The Last Big Undisrupted Market: The Opportunity for Civic Startups

Nick Grossman (Union Square Ventures)
Strategy & Business Models
Location: Conference Room D Level:
Tags: startups
Average rating: ****.
(4.00, 1 rating)

If being a government contractor sounds like the absolute antithesis of your career goals or your aspirations for your startup, you’re forgiven. So much of the culture of the web stands in stark contrast to our notions of what it’s like to work with the government, including its bloated requirements, decidedly non-agile development methods, and a lack of respect for good interfaces and user experience. And much of that perception is justified. But there’s a lot that’s quietly changing, often in small pockets of innovation, but growing each day, and there’s increasingly an opportunity for web 2.0 teams to make a real impact on the $166B government technology market. Remember, the government market is 30% of our GDP.

This session will outline three demographic trends that make change in the sector inevitable, describe the changing environment that is opening up a formerly insular system, and then get real about how hard it really still is to work in a government context. We’ll hear stories from such companies as Azavea, OpenPlans, SeeClickFix, and GroundCrew. Then we’ll return to the sunny side of the street and talk about how you can disrupt this market from the inside or the outside, and why it might actually be worth it.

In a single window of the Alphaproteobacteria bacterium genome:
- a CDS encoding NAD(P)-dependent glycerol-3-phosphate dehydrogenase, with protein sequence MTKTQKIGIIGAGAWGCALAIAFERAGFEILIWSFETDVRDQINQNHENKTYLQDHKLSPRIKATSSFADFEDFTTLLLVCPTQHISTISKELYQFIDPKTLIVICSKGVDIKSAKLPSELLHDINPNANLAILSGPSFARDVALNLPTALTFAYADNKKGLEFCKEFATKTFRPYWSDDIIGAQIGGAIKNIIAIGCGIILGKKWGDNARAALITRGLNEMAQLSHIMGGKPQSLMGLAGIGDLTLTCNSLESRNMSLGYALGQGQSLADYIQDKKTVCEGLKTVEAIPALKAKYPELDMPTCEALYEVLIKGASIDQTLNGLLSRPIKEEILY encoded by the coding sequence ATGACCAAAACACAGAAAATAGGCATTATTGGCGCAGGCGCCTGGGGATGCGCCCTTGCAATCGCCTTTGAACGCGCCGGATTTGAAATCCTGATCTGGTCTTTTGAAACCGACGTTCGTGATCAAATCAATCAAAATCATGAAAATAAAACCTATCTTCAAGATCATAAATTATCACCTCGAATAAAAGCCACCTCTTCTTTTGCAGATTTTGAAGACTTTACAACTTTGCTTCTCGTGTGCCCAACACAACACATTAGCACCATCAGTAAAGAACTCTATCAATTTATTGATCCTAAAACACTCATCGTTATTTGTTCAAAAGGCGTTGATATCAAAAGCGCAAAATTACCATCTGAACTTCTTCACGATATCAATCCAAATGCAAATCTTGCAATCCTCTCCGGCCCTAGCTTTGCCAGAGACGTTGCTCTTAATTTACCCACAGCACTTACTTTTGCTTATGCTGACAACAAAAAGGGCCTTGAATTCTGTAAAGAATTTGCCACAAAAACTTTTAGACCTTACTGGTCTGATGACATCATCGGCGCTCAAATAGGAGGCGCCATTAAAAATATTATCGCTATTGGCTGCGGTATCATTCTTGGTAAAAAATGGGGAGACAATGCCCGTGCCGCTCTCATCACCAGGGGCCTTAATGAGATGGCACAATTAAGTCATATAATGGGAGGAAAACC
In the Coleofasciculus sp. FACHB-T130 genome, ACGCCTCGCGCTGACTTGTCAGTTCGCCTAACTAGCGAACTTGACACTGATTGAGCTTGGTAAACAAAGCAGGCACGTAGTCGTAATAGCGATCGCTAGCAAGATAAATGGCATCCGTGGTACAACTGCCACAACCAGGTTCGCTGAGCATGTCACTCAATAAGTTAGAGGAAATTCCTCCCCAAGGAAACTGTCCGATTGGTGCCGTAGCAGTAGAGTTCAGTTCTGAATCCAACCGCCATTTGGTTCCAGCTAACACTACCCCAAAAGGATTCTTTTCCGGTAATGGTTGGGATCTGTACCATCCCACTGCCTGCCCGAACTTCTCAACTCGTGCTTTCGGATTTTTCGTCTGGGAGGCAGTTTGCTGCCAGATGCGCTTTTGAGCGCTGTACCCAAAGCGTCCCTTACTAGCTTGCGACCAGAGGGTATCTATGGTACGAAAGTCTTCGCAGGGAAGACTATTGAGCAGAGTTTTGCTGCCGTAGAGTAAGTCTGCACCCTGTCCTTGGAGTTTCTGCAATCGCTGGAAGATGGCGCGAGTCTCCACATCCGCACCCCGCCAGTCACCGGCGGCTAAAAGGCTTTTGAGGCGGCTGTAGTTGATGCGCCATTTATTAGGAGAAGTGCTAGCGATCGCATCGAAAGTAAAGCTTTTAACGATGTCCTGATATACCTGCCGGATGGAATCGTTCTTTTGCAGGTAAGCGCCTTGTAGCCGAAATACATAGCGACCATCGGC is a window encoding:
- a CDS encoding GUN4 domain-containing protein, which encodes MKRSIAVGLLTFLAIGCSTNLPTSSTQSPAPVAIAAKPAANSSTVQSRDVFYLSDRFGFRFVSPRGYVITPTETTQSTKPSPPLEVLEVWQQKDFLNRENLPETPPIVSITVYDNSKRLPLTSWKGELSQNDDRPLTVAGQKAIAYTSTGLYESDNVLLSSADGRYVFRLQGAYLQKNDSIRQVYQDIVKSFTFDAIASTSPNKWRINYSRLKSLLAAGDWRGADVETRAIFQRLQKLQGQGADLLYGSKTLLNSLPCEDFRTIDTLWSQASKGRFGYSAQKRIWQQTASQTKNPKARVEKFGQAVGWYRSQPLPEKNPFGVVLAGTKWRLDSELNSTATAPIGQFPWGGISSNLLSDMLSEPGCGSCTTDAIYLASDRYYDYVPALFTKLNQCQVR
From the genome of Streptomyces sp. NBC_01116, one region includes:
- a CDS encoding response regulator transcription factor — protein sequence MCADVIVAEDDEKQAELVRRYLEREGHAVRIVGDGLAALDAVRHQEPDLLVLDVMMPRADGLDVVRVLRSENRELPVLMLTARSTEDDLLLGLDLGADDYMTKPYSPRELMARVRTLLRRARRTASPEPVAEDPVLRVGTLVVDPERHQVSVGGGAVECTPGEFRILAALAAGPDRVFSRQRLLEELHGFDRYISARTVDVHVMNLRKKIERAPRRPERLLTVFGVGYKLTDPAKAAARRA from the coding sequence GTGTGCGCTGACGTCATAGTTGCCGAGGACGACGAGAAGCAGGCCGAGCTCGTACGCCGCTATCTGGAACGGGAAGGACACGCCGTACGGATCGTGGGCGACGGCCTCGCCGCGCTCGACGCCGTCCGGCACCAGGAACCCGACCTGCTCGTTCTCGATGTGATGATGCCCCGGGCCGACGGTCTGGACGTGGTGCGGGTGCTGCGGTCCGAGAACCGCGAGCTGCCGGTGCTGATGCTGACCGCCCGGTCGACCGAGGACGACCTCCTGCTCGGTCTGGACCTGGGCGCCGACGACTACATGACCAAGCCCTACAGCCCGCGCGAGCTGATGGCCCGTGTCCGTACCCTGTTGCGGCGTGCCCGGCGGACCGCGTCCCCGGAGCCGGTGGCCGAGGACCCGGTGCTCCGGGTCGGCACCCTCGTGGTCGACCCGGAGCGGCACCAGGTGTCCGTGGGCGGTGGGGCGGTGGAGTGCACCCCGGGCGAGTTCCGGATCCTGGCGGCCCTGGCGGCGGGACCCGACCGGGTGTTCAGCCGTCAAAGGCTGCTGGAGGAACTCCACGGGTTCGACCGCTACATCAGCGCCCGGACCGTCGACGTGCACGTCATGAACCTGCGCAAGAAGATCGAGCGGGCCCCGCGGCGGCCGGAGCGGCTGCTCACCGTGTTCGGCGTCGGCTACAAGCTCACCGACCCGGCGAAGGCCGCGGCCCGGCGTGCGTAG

Think about it this way: the Internet is going to disrupt every sector at some point. It’s just taken its time getting to a sector where it’s failure that drives innovation instead of competition. More importantly, it’s not just money but also glory that awaits those who find better ways to serve the institution that is designed, however inefficiently for now, to serve us all.

Photo of Nick Grossman

Nick Grossman

Union Square Ventures

Nick is a General Manager at Union Square Ventures, where he invests in new web and mobile platforms, works with USV portfolio companies, and leads USV’s efforts on public policy and regulatory issues that impact open innovation the health of the web.

Previously, he led an incubator for technology and media businesses at OpenPlans, which, among other things, pioneered the open311 web standard, founded the largest open source project in the public transit space, and built NYC’s real-time bus data platform.

Nick has present and past academic affiliations at the Berkman Center for Internet Society at Harvard Law School and at the MIT Media Lab, and is on the advisory boards of the Data & Society Institute, the Data-Smart City Solutions initiative at the Harvard Kennedy School of Government, the Tumml urban ventures accelerator, Living Cities, and Code for America. He has a degree in Urban Studies from Stanford University and learned everything he knows about technology from people on the internet and by using view:source. He grew up in Brooklyn and now lives outside of Boston with his wife and two kids.

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